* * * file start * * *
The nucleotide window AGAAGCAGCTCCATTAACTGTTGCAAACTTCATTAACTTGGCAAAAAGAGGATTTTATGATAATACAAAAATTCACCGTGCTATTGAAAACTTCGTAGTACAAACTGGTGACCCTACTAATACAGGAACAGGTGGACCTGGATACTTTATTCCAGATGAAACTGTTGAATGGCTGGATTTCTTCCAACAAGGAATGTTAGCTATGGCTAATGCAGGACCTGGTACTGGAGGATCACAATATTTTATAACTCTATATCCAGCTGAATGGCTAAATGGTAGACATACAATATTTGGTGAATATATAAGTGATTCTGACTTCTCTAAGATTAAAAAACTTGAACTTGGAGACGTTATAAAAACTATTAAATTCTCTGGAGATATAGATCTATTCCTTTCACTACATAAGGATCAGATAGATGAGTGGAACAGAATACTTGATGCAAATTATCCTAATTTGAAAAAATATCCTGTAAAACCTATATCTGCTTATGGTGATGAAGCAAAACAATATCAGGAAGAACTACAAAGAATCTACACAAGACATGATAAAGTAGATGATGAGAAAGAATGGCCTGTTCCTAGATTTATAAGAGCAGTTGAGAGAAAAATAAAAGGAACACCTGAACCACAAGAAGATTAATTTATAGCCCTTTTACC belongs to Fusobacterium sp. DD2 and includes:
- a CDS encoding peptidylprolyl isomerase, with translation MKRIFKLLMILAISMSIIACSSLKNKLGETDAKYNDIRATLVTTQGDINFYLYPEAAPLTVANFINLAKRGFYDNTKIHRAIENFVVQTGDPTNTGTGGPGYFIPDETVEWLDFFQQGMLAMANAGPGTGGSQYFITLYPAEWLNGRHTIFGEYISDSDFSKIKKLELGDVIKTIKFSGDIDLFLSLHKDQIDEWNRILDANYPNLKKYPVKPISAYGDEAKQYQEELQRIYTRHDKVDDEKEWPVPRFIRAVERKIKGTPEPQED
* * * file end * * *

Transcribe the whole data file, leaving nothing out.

The nucleotide window AGAAGCAGCTCCATTAACTGTTGCAAACTTCATTAACTTGGCAAAAAGAGGATTTTATGATAATACAAAAATTCACCGTGCTATTGAAAACTTCGTAGTACAAACTGGTGACCCTACTAATACAGGAACAGGTGGACCTGGATACTTTATTCCAGATGAAACTGTTGAATGGCTGGATTTCTTCCAACAAGGAATGTTAGCTATGGCTAATGCAGGACCTGGTACTGGAGGATCACAATATTTTATAACTCTATATCCAGCTGAATGGCTAAATGGTAGACATACAATATTTGGTGAATATATAAGTGATTCTGACTTCTCTAAGATTAAAAAACTTGAACTTGGAGACGTTATAAAAACTATTAAATTCTCTGGAGATATAGATCTATTCCTTTCACTACATAAGGATCAGATAGATGAGTGGAACAGAATACTTGATGCAAATTATCCTAATTTGAAAAAATATCCTGTAAAACCTATATCTGCTTATGGTGATGAAGCAAAACAATATCAGGAAGAACTACAAAGAATCTACACAAGACATGATAAAGTAGATGATGAGAAAGAATGGCCTGTTCCTAGATTTATAAGAGCAGTTGAGAGAAAAATAAAAGGAACACCTGAACCACAAGAAGATTAATTTATAGCCCTTTTACC belongs to Fusobacterium sp. DD2 and includes:
- a CDS encoding peptidylprolyl isomerase, with translation MKRIFKLLMILAISMSIIACSSLKNKLGETDAKYNDIRATLVTTQGDINFYLYPEAAPLTVANFINLAKRGFYDNTKIHRAIENFVVQTGDPTNTGTGGPGYFIPDETVEWLDFFQQGMLAMANAGPGTGGSQYFITLYPAEWLNGRHTIFGEYISDSDFSKIKKLELGDVIKTIKFSGDIDLFLSLHKDQIDEWNRILDANYPNLKKYPVKPISAYGDEAKQYQEELQRIYTRHDKVDDEKEWPVPRFIRAVERKIKGTPEPQED